From Doomberg – “Wide Awake”

From Doomberg – “Wide Awake”

More wary prescience from Doomberg, worth sharing here for its plea to raise the level of discourse.

Their succinct article about science and culture and overwrought assurance stirs a discussion echoed more than once on The Rhetorical WHY about perspective and pride and rush to judgment.

But this is no bottle episode, and you’ll need to commit some thorough attention of your own to reading other posts… here and here, say, and here and here, and here, and here – and here – and of course here, and even here. And, for good measure, here, and here and here.

A lot of people seem to value healthy scepticism and critical thinking. Yet if one motive for critical thinking, scepticism, and counterargument is the promise offered by free thinking, rigour, and greater precision, then surely another motive, very different, must speak for itself when a predilection for fear stifles debate. And with the chance to speak long enough, fear can become a way of thinking, and a way of being. This matters because fear is destructive; therefore, this ought to matter to everyone. This is more than just easy-blame cancel culture, with its fear of consequence. This is something more inherent, a clash of traits, or of perspectives.

Meanwhile, enjoying the creature comforts of ideological self-assurance… well, like delusion, hubris has reason like no other. As for do-gooders and creeping incrementalism… where often there’s courage found in selfless advocacy, where is there advocacy found in self-expressive purity? Where choice is irreconcilable, we may one day sigh and be sorry we abandoned what would have made all the difference.

Enacting ‘The WHY’

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Click here to read Decisions, Decisions

To borrow an earlier phrase, teaching is not a matter of act but a matter of character. Someone may already agree with this before understanding what I mean.

The previous post considered decisions arrived at with phronesis, practical wisdom – an acuity of discernment and a benevolence in the weighing of options, something we might generalise more simply as savvy good will. Where ‘savvy’ is within, note with care that ‘good will’ is inclusive: others as well as you.

And if that’s somehow alarming, because not everyone is your friend, then note with added relief that practical wisdom is something we can exercise in concert with healthy scepticism. I say we can because, of course, not everybody does. On the other hand, the reverse is equally true: we can exercise our scepticism. Either way, we implicate education, things people profess to know, and teaching.

So then… a matter of character and, specifically, teachers. Practical wisdom informing decisions is a nuanced thing: why to act, why under the present circumstances to pick ‘this’ decision over ‘that’ one, the kind of nuance that we often call ‘the why’. Of course, every question asked, “Why… ?” is answerable as some sought-after outcome, the corollary “Because… ,” and ‘why’ might be offered in different ways at different times. Where there may be some clever reason to withhold ‘the why’ and keep people wondering, surely any such decision would be good will at its savvy best, lasting only as long as necessary.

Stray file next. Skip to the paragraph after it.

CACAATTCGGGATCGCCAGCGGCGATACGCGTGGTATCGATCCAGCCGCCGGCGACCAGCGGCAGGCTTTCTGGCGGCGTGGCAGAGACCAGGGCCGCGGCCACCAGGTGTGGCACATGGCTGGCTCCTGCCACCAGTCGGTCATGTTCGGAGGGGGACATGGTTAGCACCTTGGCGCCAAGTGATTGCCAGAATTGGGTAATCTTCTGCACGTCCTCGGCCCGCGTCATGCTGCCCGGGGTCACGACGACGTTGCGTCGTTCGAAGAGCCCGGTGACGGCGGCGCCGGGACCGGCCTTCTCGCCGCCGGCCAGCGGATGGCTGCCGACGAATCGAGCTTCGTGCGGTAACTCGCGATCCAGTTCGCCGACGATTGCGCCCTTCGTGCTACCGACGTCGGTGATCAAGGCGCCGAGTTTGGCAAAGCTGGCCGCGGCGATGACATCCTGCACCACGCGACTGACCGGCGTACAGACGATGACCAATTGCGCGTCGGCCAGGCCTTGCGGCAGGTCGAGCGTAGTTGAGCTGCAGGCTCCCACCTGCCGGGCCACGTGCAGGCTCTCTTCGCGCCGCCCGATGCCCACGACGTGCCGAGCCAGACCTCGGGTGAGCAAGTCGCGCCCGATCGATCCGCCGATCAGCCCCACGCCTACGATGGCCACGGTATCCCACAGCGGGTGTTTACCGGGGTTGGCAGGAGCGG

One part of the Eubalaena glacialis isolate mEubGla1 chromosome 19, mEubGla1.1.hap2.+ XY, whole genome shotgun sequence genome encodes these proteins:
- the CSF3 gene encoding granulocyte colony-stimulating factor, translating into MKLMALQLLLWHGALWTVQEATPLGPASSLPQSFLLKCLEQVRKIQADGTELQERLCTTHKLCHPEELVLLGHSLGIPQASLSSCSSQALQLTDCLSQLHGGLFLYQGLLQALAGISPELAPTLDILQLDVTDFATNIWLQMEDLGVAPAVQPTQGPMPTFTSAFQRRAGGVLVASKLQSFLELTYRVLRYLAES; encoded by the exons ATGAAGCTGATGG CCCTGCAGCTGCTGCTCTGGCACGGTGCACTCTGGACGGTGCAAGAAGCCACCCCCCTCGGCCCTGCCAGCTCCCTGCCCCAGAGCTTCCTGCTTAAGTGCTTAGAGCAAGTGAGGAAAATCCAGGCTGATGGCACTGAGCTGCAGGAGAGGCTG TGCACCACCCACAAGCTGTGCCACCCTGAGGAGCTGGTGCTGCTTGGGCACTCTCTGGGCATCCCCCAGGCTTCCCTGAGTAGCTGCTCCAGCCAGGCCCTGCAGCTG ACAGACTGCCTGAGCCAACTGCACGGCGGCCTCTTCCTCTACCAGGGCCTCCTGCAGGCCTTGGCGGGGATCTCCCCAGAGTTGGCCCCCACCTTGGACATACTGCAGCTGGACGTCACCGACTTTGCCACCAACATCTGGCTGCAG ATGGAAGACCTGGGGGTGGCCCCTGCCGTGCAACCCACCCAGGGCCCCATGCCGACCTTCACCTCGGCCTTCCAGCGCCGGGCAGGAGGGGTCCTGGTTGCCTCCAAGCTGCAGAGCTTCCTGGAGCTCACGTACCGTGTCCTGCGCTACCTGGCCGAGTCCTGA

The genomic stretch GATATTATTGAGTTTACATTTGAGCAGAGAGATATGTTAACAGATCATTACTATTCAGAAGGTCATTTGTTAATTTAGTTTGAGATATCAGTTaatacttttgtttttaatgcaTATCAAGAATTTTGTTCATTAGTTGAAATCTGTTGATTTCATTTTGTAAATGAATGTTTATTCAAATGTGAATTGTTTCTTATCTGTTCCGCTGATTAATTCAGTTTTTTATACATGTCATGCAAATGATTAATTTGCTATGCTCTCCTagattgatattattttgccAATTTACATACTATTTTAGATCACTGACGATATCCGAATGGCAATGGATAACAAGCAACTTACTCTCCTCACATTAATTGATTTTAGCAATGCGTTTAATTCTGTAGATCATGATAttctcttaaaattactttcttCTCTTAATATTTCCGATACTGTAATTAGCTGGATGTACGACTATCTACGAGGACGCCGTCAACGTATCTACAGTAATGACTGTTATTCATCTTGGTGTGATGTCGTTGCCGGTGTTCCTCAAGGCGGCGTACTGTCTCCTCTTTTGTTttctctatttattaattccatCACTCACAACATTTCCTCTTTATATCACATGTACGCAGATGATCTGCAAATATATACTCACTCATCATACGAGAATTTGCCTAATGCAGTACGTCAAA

But this continual reasoned weighing of possible outcomes is, in very large part, the daily work of teaching. Justifying each decision is arguably the greatest professional responsibility teachers face. So where some chosen course is the outcome of practical wisdom, then maybe let’s consider this to be meaningful teaching.

The continual reasoned weighing of possible outcomes is, in very large part, the daily work of teaching.

Something curious here… where ‘course’ often means Social Studies or Math as we commonly say “course,” in this case it means something like a path, that decision taken to follow ‘this’ way over ‘that’ as we aim for some objective or goal, i.e. some chosen course.

Note further that “curriculum” derives from currere, which likewise suggests a flow or path to be run, as we might say “a race course” or a river that “runs its course.” Curriculum is coming from somewhere, and heading somewhere, and in between these, it’s dynamic and influential upon encountering whatever’s already there. Add one bonus mark if you’re now also noticing a temporal past-present-future quality, but for me, the relationship most central to curriculum, far less abstract than tangible and personal, is the one between teacher and student because they’re finally the ones who not only face each decisional fork-in-the-course, whether ‘this’ way or ‘that’, but also they’re the ones who finally take action as well.

More colloquially, you may have heard curriculum described as what teachers teach, ‘the what’. If so, then you may also have heard curriculum paired up with pedagogy, ‘the how’, but these simplifications really do little to convey their complexities, much less their concerted interconnectivity, much less their significance within the holistic scope of school and education, where a lot is going on all at once. Overall, of curriculum and pedagogy, I might say it this way… the better we know someone, the more meaningful our interactions become, and I wonder if curriculum and pedagogy, as two concepts, are better considered as one.